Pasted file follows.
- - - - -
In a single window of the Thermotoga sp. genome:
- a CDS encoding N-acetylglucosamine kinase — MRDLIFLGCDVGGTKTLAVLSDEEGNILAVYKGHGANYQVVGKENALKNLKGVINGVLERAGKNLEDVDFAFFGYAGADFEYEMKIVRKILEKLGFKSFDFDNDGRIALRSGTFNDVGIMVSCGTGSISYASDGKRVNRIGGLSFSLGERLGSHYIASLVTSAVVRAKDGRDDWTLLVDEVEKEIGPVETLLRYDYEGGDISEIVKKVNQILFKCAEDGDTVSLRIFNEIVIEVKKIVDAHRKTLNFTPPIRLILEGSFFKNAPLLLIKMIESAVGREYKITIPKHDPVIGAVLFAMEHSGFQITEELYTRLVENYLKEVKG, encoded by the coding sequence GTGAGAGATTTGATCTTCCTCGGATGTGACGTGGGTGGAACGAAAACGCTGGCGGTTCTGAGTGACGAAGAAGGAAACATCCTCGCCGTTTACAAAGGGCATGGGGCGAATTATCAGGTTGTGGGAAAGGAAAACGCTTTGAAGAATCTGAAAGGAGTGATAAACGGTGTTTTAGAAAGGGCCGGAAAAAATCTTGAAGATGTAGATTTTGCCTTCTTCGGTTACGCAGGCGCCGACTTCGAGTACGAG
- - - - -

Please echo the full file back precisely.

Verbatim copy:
In a single window of the Thermotoga sp. genome:
- a CDS encoding N-acetylglucosamine kinase — MRDLIFLGCDVGGTKTLAVLSDEEGNILAVYKGHGANYQVVGKENALKNLKGVINGVLERAGKNLEDVDFAFFGYAGADFEYEMKIVRKILEKLGFKSFDFDNDGRIALRSGTFNDVGIMVSCGTGSISYASDGKRVNRIGGLSFSLGERLGSHYIASLVTSAVVRAKDGRDDWTLLVDEVEKEIGPVETLLRYDYEGGDISEIVKKVNQILFKCAEDGDTVSLRIFNEIVIEVKKIVDAHRKTLNFTPPIRLILEGSFFKNAPLLLIKMIESAVGREYKITIPKHDPVIGAVLFAMEHSGFQITEELYTRLVENYLKEVKG, encoded by the coding sequence GTGAGAGATTTGATCTTCCTCGGATGTGACGTGGGTGGAACGAAAACGCTGGCGGTTCTGAGTGACGAAGAAGGAAACATCCTCGCCGTTTACAAAGGGCATGGGGCGAATTATCAGGTTGTGGGAAAGGAAAACGCTTTGAAGAATCTGAAAGGAGTGATAAACGGTGTTTTAGAAAGGGCCGGAAAAAATCTTGAAGATGTAGATTTTGCCTTCTTCGGTTACGCAGGCGCCGACTTCGAGTACGAG